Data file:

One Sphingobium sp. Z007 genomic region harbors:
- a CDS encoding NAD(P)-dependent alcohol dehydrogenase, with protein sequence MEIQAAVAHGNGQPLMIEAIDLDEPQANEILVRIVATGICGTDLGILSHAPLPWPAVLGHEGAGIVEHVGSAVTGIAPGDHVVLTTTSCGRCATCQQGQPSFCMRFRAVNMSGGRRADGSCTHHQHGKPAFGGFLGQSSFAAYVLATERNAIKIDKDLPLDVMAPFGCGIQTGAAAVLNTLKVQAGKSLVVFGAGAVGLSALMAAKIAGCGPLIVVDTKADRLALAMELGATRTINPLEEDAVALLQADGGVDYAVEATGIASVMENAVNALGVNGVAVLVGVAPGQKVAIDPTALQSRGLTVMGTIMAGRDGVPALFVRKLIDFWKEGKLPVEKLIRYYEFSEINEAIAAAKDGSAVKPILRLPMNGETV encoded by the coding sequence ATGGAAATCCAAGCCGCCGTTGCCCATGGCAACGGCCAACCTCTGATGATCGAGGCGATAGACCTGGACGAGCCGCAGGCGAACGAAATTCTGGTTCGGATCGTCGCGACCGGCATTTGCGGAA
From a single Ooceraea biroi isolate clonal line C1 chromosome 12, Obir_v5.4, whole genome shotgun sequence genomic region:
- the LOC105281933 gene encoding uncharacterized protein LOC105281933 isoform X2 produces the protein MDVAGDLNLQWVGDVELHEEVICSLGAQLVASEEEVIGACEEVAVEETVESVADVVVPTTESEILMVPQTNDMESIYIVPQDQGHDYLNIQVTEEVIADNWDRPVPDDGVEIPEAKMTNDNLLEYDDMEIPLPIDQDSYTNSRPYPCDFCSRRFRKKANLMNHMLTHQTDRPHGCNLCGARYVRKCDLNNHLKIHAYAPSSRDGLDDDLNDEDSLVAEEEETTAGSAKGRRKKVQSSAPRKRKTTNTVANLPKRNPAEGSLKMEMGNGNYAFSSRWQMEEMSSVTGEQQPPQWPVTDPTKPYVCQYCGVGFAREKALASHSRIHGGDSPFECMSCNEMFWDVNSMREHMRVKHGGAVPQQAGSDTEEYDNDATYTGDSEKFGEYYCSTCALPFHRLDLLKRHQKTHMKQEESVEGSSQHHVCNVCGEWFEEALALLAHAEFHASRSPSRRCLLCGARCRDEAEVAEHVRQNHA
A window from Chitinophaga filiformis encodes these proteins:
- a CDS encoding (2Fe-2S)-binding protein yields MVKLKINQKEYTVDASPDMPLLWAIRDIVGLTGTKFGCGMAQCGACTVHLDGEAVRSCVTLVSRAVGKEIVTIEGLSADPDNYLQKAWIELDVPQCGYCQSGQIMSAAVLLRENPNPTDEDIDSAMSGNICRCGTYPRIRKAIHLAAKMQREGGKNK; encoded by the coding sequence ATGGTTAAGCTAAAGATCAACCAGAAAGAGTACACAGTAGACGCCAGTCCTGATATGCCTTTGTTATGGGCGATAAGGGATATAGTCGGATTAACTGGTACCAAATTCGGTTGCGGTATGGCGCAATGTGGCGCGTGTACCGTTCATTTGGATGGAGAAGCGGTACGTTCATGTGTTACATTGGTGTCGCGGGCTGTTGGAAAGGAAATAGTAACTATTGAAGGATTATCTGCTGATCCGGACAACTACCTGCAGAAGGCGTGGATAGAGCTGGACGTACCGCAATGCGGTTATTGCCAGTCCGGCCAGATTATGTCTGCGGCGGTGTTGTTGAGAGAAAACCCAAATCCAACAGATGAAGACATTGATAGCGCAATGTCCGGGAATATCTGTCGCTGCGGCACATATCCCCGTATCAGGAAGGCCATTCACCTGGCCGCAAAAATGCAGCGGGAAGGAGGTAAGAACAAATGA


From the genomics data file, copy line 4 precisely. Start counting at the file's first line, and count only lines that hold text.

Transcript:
- the LOC105281933 gene encoding uncharacterized protein LOC105281933 isoform X2 produces the protein MDVAGDLNLQWVGDVELHEEVICSLGAQLVASEEEVIGACEEVAVEETVESVADVVVPTTESEILMVPQTNDMESIYIVPQDQGHDYLNIQVTEEVIADNWDRPVPDDGVEIPEAKMTNDNLLEYDDMEIPLPIDQDSYTNSRPYPCDFCSRRFRKKANLMNHMLTHQTDRPHGCNLCGARYVRKCDLNNHLKIHAYAPSSRDGLDDDLNDEDSLVAEEEETTAGSAKGRRKKVQSSAPRKRKTTNTVANLPKRNPAEGSLKMEMGNGNYAFSSRWQMEEMSSVTGEQQPPQWPVTDPTKPYVCQYCGVGFAREKALASHSRIHGGDSPFECMSCNEMFWDVNSMREHMRVKHGGAVPQQAGSDTEEYDNDATYTGDSEKFGEYYCSTCALPFHRLDLLKRHQKTHMKQEESVEGSSQHHVCNVCGEWFEEALALLAHAEFHASRSPSRRCLLCGARCRDEAEVAEHVRQNHA